Here's a bit of writing as an apology. A warning - these are not happy words.
It’s not about the temperature. I’m pretty sure they warm these places enough for people who are only half-dressed like I now am to feel comfortable.
No, the room is cold because of its white walls and metallic surfaces; because of its purpose. Clean, sterile, clinical. Dead.
It’s cold because the people who work here, dressed in medical blouses, with ID badges hanging from their lapels, wrap themselves in ice as though it were a lead shield. I guess I would, too, if I had to confront things like this every day.
I let my body be arranged the way the attendant wants it so the images will be clear. God forbids I have to do this again. I listen to instructions, obey them even while I barely hear. I look into eyes that see me as just one more medical number and try not to think about what else these eyes will see in a few moments. What’s hiding under skin shivering with goose bumps and pain? Good news, or bad?
I’m not going to ask; I was warned not to. No one but the doctor can tell me about the results. There’s probably some liability issues at play. Or maybe learning to deliver important news is a special skill that only ‘MD’ types are allowed to learn. I really don't care.
As much as possible, I try not to think of how cold I am; how much discomfort I feel. It doesn’t work.
It’s over in just a blink. It seems to last forever.
I get dressed in a changing room that’s little more than a closet. I’m still shivering.
I’d like to go home, now. I don’t know how long it’ll take for some modern seer to lean over those mysterious images and decide on their meaning, decide what the Fates have planned for me, but however long it takes it’ll certainly be too long.
The people in the white blouses don’t let me go. One of them offers me tissues; they feel sandpaper rough on my cheeks. Another one pats my arm, says she’ll show me to a room where I can have some privacy. Where I can wait.
Where I can imagine the worst.
This room is cold, too. The door closes quietly and I sit there, alone, with damp, bunched up tissues in my hand. I wish I had someone with me. Two hours ago, I wished the opposite. Wishful thinking. Only people with serious conditions need someone to accompany them to the hospital. So if I went alone, it wouldn’t turn out to be serious.
It made sense to me at the time. Not anymore.
We’re on the fourth floor. The blinds on one of the two windows are pulled up. I can see browns and oranges; the very top of the trees that border the hospital. There’s a lot of blue, too; not a single cloud in the sky. It’s a nice day. A beautiful autumn day. Perfect to walk in a park, to sit down on a bench, soak in sunlight before winter descends on us with all the fury of some primitive god of death.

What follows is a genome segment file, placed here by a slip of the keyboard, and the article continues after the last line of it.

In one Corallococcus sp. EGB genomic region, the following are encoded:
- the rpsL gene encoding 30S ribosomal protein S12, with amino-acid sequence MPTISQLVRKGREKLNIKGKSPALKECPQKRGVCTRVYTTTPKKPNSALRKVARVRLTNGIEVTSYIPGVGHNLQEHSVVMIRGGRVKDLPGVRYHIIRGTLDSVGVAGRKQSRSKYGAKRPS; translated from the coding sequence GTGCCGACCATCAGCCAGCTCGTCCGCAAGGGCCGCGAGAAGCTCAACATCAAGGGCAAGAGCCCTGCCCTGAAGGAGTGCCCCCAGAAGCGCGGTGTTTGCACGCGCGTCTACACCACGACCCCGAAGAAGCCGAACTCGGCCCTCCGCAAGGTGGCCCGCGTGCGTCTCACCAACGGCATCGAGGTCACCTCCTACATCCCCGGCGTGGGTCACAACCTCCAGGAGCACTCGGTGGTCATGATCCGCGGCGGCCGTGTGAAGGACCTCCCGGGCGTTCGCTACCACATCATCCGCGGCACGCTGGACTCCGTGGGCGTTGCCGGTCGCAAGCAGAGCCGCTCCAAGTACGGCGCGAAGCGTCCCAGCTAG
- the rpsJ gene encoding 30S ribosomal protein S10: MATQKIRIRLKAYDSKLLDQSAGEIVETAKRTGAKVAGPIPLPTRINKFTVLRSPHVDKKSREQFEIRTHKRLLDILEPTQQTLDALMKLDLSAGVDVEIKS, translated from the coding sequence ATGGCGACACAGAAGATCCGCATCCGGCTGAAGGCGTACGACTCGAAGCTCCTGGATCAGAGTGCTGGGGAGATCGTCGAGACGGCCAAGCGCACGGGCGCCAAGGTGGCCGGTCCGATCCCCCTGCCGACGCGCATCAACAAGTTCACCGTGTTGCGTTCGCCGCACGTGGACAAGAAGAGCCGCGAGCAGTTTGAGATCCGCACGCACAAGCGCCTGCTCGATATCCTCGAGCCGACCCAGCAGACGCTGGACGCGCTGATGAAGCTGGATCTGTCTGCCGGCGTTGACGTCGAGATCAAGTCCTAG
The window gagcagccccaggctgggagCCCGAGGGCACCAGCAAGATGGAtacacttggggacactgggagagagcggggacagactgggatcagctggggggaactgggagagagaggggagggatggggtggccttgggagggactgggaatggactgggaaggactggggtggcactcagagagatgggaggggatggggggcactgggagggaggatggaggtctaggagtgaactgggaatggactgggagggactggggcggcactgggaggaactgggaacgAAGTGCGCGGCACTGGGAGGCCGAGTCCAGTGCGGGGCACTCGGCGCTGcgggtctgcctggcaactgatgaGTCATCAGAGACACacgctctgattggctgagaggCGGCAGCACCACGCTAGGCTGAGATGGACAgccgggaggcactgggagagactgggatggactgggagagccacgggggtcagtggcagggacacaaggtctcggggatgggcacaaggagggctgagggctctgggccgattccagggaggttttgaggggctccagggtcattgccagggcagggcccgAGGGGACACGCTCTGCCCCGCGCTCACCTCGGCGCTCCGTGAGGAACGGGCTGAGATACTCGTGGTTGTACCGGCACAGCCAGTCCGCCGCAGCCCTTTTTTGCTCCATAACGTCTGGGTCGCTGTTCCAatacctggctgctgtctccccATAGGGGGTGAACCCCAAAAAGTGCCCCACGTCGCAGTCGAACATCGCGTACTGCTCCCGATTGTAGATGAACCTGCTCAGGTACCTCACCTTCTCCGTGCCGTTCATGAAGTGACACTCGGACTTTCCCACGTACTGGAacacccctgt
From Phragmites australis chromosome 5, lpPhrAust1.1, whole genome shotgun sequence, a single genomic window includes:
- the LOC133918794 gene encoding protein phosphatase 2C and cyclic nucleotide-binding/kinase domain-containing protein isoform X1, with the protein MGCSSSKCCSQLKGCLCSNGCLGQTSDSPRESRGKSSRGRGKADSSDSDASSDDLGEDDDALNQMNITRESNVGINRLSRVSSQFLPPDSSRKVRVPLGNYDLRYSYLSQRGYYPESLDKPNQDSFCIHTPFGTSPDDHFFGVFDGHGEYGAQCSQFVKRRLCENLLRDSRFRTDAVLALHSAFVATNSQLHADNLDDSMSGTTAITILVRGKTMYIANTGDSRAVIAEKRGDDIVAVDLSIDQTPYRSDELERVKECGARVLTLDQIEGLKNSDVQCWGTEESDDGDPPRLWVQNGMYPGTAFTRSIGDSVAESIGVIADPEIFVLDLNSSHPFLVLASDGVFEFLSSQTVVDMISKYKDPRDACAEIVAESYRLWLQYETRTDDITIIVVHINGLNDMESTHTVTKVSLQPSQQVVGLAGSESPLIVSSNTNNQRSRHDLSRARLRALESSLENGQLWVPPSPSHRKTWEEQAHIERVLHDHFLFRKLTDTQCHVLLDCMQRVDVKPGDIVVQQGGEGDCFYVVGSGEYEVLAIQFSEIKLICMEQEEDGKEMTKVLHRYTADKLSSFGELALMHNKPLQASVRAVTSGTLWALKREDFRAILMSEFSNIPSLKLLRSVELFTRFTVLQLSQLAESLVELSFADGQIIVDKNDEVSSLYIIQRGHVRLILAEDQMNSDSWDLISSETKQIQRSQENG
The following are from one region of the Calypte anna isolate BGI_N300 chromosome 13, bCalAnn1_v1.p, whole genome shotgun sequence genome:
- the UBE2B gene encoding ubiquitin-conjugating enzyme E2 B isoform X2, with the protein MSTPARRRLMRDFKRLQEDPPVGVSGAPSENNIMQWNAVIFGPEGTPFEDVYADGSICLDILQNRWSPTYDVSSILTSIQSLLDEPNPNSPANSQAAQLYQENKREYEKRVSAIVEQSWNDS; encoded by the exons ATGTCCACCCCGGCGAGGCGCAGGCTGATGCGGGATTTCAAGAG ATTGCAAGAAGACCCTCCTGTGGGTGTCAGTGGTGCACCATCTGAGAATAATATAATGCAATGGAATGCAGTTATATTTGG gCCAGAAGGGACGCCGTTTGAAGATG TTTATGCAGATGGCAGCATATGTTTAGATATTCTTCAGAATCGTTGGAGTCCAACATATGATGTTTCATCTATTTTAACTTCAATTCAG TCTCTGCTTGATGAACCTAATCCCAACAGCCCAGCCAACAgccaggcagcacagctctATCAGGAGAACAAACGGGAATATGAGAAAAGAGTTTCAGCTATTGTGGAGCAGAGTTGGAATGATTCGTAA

Instead, here I sit.
Seconds turn into minutes. Minutes turn into a lifetime.
Through that small square carved into the sky, I watch four planes glide through the blue. Where are they going? Some place warm, maybe. Warm and colorful and happy. Sandy beaches. Lagoons even bluer than the sky. I’d give anything to be on one of those planes.
And instead, here I continue to sit.
The door finally opens after a brief knock. The doctor walks in, introduces herself, sits down. The entire time, I keep thinking about that show I used to watch on TV. About the young, fetching oncologist – Dr. Wilson. About how he could give patients the direst of news and they’d thank him for it.
I already have a feeling I won’t be thanking this doctor.
I don’t know how long I sit there with my damp tissues inside my tight fist. Three more planes pass over the doctor’s shoulder – at least three, maybe more. I lose track of things at one point.
I nod a lot. Ask a question or two because that’s expected of me when the doctor pauses and waits, but mostly I nod. I’ve been thinking about this moment for the past few days. I imagined it with good news. I imagined it with bad. I never imagined I’d be so quiet.
The doctor is smiling that thin, soft, sad smile that says all at once compassion, seriousness and measured hope. I wish she wasn’t smiling at all. I wish she wasn’t telling me that this is not my fault, that I did nothing wrong, that things like this happen, sometimes.
I don’t want it to be a random occurrence. I don’t want to be a statistic. I want what’s happening to me to have a reason. A cause. Even if it’s a mistake I made. That way, I would know what not to do anymore. That way, I could tell my friends, the ones I love what not to do to remain safe.
That way, it wouldn’t be so senseless.
But no. There’s no explanation. Just numbered steps to take from now on. More appointments. More tests. A path I never expected to walk.
But walk, I do, through long corridors, down staircases when the elevator takes too long, past glass doors and into the late afternoon sun. The parking lot is on the right. I go left, walk around the building, following the wind. Those trees I just glimpsed from the window are an entire forest. I can see a path. Hands deep in my pockets, I follow it, breathe in the scents of earth and autumn, and let my worries and fears fall behind me like dead leaves until I’m warm again.